Food & Cooking Book Reviews (page 5)

Nepali Home Cooking for Healthy Living by Sharada Jnawali
FOOD & COOKING
Released: July 17, 2014

"A worthwhile choice for focused amateur chefs or holistic-minded readers."
Jnawali and Da Mata's cheerful debut cookbook highlights the health benefits of Nepal's plants, spices and herbs in accessible vegetarian recipes. Read full book review >
ORGANIC by Peter Laufer
BIOGRAPHY & MEMOIR
Released: July 1, 2014

"A lively, highly informative exposé capped by trips to Kazakhstan and Bolivia, where Laufer settles his questions about the walnuts and black beans he purchased. Now, how to fix the situation so that not all foods labeled organic are 'suspect'?"
Former NBC News correspondent Laufer (Journalism/Oregon Univ.; The Elusive State of Jefferson: A Journey through the 51st State, 2013, etc.) investigates the "need to know what we're eating and how it came to our dinner plates." Read full book review >

AMERICAN CATCH by Paul Greenberg
BUSINESS & ECONOMICS
Released: June 30, 2014

"A fascinating discussion of a multifaceted issue and a passionate call to action."
Blue Ocean Institute fellow Greenberg (Four Fish: The Future of the Last Wild Food, 2010, etc.) offers an optimistic perspective on the connection between preserving our salt marshes and restoring America's offshore seafood production. Read full book review >
PROOF by Adam Rogers
FOOD & COOKING
Released: June 3, 2014

"Rogers gives booze a thorough going over, complete with good cheer, highbrow humor and smarts."
From the action of the yeast to the blear of the hangover, via the witchery of fermentation, distillation and aging, Wired articles editor Rogers takes readers on a splendid tour of the booze-making process. Read full book review >
THE THIRD PLATE by Dan Barber
FOOD & COOKING
Released: May 20, 2014

"In this bold and impassioned analysis, Barber insists that chefs have the power to transform American cuisine to achieve a sustainable and nutritious future."
A multiple James Beard Award-winning chef proposes a revolutionary change for growing and consuming food. Read full book review >

EATING WILDLY by Ava Chin
BIOGRAPHY & MEMOIR
Released: May 13, 2014

"A delectable feast of the heart."
A professor and journalist's engaging account of how being an urban forager in New York City led her to unexpected personal enlightenment. Read full book review >
FOOD & COOKING
Released: May 13, 2014

"Solid, well-reported science in the Gary Taubes mold."
Journalist Teicholz combs the science, or lack thereof, to learn how the fats in the American diet grew horns and cloven hooves. Read full book review >
KNISH by Laura Silver
FOOD & COOKING
Released: May 6, 2014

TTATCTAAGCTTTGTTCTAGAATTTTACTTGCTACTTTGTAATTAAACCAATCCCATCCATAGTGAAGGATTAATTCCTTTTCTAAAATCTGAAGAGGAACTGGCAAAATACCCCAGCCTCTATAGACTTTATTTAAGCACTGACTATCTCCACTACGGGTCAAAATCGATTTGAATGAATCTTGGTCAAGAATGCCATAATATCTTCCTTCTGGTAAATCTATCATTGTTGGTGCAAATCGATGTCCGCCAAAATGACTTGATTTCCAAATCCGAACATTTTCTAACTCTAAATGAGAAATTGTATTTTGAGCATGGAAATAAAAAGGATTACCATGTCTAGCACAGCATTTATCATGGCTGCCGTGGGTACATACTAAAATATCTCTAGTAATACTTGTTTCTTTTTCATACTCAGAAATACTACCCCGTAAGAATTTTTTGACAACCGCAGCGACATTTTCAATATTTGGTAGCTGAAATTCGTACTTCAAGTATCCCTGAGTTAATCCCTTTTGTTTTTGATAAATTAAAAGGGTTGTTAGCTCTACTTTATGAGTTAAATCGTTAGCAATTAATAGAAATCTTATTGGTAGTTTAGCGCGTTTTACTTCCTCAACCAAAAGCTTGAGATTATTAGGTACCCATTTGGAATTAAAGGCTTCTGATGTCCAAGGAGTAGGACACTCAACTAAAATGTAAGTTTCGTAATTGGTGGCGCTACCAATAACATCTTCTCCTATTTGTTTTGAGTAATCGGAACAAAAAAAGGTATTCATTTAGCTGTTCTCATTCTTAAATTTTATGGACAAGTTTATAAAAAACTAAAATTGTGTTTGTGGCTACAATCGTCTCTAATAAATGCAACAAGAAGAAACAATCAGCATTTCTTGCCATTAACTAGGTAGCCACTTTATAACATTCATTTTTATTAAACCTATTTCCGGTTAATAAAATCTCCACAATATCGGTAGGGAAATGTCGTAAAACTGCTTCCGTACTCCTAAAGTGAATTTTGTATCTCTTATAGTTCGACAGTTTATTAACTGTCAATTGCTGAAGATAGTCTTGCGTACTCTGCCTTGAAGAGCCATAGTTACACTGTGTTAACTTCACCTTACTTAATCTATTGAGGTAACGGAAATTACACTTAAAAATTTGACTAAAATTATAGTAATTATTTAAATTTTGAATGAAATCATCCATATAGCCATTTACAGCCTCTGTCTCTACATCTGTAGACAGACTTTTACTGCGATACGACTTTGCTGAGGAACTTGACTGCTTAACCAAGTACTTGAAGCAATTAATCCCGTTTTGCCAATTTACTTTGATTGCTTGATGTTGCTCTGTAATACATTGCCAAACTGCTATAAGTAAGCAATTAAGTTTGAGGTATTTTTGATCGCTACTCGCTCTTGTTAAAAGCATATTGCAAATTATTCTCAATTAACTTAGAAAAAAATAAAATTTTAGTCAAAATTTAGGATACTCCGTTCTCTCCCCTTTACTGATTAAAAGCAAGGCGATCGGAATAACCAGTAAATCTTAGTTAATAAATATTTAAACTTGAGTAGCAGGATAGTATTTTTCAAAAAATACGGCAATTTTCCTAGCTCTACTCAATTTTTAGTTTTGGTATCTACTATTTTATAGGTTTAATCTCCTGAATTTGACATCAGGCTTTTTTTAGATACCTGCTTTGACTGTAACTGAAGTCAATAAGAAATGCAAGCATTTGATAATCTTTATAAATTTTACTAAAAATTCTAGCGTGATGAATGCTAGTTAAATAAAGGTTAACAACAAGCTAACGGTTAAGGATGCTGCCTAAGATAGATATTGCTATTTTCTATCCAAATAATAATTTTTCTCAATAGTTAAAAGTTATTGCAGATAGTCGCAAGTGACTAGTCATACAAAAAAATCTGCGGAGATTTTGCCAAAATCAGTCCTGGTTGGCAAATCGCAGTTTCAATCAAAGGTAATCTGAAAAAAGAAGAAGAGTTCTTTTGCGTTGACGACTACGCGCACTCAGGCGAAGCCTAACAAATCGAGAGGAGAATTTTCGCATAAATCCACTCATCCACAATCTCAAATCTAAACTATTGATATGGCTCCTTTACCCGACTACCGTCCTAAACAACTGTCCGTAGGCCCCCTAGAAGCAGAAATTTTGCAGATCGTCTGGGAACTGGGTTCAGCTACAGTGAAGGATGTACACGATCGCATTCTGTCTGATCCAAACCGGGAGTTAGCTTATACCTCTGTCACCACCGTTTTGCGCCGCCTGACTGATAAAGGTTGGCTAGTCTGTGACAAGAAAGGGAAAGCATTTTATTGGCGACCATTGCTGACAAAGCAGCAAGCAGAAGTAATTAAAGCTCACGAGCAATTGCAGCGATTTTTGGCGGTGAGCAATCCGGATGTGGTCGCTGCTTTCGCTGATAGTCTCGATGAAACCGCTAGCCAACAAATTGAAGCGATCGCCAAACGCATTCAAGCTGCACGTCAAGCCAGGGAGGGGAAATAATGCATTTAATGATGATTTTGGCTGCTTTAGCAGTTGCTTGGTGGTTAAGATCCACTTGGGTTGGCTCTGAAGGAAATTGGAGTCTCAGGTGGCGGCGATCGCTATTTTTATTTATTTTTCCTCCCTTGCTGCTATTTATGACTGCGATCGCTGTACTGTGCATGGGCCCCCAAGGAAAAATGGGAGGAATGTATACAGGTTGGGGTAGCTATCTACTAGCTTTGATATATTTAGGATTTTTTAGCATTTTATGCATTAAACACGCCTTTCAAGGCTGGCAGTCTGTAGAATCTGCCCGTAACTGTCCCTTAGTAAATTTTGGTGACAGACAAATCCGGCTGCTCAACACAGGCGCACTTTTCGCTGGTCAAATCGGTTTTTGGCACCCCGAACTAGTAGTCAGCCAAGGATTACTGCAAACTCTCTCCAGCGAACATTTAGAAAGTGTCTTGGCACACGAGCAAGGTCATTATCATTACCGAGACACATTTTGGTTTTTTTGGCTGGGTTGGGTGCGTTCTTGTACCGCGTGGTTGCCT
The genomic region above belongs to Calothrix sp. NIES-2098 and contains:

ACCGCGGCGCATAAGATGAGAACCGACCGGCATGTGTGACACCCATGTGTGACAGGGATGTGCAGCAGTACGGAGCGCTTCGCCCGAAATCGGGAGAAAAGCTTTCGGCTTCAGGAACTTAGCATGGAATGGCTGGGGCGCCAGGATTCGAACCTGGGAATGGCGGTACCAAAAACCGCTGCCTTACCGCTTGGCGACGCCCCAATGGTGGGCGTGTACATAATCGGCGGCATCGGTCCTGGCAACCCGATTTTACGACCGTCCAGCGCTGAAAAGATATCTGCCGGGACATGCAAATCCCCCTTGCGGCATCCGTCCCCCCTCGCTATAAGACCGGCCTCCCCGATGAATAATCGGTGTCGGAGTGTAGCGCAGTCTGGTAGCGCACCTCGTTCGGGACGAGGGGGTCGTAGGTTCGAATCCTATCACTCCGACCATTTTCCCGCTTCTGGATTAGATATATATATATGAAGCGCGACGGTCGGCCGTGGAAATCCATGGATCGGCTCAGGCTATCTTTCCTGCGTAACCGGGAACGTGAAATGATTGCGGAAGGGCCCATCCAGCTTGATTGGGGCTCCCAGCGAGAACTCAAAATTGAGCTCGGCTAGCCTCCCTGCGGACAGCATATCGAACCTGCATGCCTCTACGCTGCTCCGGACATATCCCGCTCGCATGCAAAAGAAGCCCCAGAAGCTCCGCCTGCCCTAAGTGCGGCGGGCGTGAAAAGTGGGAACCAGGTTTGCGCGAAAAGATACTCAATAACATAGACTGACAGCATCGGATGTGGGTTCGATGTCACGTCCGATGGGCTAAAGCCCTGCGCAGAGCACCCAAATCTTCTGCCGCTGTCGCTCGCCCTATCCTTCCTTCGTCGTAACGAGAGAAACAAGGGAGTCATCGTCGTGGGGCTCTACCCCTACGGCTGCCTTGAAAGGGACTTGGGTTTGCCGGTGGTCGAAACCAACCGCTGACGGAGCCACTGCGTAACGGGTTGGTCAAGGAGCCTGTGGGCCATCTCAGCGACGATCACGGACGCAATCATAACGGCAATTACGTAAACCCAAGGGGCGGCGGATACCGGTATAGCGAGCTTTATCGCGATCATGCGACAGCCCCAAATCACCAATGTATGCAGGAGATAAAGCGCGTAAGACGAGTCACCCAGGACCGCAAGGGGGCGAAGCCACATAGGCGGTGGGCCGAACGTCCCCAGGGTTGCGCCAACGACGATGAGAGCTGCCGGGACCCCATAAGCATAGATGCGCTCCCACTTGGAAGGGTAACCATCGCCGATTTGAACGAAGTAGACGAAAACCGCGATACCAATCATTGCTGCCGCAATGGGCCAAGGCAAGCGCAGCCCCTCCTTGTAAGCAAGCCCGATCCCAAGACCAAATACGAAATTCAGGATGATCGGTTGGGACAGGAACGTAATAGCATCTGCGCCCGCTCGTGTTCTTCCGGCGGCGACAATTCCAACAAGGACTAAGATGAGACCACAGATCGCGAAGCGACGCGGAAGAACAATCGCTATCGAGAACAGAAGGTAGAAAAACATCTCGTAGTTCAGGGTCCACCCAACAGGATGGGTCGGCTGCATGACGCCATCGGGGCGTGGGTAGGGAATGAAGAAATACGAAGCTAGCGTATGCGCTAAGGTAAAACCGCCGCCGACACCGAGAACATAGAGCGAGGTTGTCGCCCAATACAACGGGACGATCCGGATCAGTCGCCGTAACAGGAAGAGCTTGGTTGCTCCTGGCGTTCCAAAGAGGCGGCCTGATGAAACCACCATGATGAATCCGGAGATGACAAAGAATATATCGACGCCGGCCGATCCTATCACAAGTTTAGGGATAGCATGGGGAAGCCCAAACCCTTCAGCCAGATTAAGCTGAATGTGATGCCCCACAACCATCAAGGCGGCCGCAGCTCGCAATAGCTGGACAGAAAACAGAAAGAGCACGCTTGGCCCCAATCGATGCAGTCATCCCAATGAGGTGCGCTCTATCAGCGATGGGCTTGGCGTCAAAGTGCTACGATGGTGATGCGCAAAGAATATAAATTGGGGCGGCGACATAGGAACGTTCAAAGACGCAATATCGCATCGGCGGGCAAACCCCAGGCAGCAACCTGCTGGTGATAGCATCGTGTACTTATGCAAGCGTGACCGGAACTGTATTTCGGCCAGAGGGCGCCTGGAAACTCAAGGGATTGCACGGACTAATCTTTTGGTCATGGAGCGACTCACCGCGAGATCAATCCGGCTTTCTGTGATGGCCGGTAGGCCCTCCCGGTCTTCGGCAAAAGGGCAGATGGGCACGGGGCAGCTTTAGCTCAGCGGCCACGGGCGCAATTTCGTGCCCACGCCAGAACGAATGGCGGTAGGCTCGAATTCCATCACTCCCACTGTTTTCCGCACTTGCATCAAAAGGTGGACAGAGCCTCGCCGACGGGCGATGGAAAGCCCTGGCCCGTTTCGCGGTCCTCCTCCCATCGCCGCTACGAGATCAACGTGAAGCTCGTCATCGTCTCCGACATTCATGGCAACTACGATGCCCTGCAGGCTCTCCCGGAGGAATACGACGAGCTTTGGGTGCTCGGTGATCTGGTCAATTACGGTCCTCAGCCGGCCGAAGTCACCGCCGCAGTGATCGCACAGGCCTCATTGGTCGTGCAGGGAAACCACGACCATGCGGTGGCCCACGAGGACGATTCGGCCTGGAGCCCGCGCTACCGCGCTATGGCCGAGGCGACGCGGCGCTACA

"An accomplished piece of research shared in a delightfully readable way."
When is a knish more than just a knish? When it is the repository of more than a century of Jewish immigrant culture. Read full book review >
BOURBON by Dane Huckelbridge
ENTERTAINMENT & SPORTS
Released: April 1, 2014

"A snappy history of the popular spirit's rise and continued ascent."
A mirthful, erudite appreciation of bourbon and its striking history. Read full book review >
SOUS CHEF by Michael Gibney
BIOGRAPHY & MEMOIR
Released: March 25, 2014

"Sumptuously entertaining fare."
An experienced sous chef and first-time author skillfully deconstructs a 24-hour work cycle of a sous chef in a New York kitchen. Read full book review >
EARTH ESSENCE by Helmut Norbert Taferner
FOOD & COOKING
Released: March 7, 2014

"A hearty and savory collection, with a few sweet delights thrown in."
A collection of healthy alternatives to traditional comfort food. Read full book review >
THE MEAT RACKET by Christopher Leonard
BUSINESS & ECONOMICS
Released: Feb. 18, 2014

"An authoritative look at a ruthlessly efficient system."
An engrossing report on the industrialized American meat business. Read full book review >
Kirkus Interview
Nancy Isenberg
author of WHITE TRASH
July 19, 2016

Poor Americans have existed from the time of the earliest British colonial settlement. They were alternately known as “waste people,” “offals,” “rubbish,” “lazy lubbers,” and “crackers.” By the 1850s, the downtrodden included so-called “clay eaters” and “sandhillers,” known for prematurely aged children distinguished by their yellowish skin, ragged clothing, and listless minds. Surveying political rhetoric and policy, popular literature and scientific theories over 400 years, in White Trash: The 400-Year Untold History of Class in America, Nancy Isenberg upends assumptions about America’s supposedly class-free society––where liberty and hard work were meant to ensure real social mobility. Poor whites were central to the rise of the Republican Party in the early nineteenth century, and the Civil War itself was fought over class issues nearly as much as it was fought over slavery. “A riveting thesis supported by staggering research,” our reviewer writes in a starred review. View video >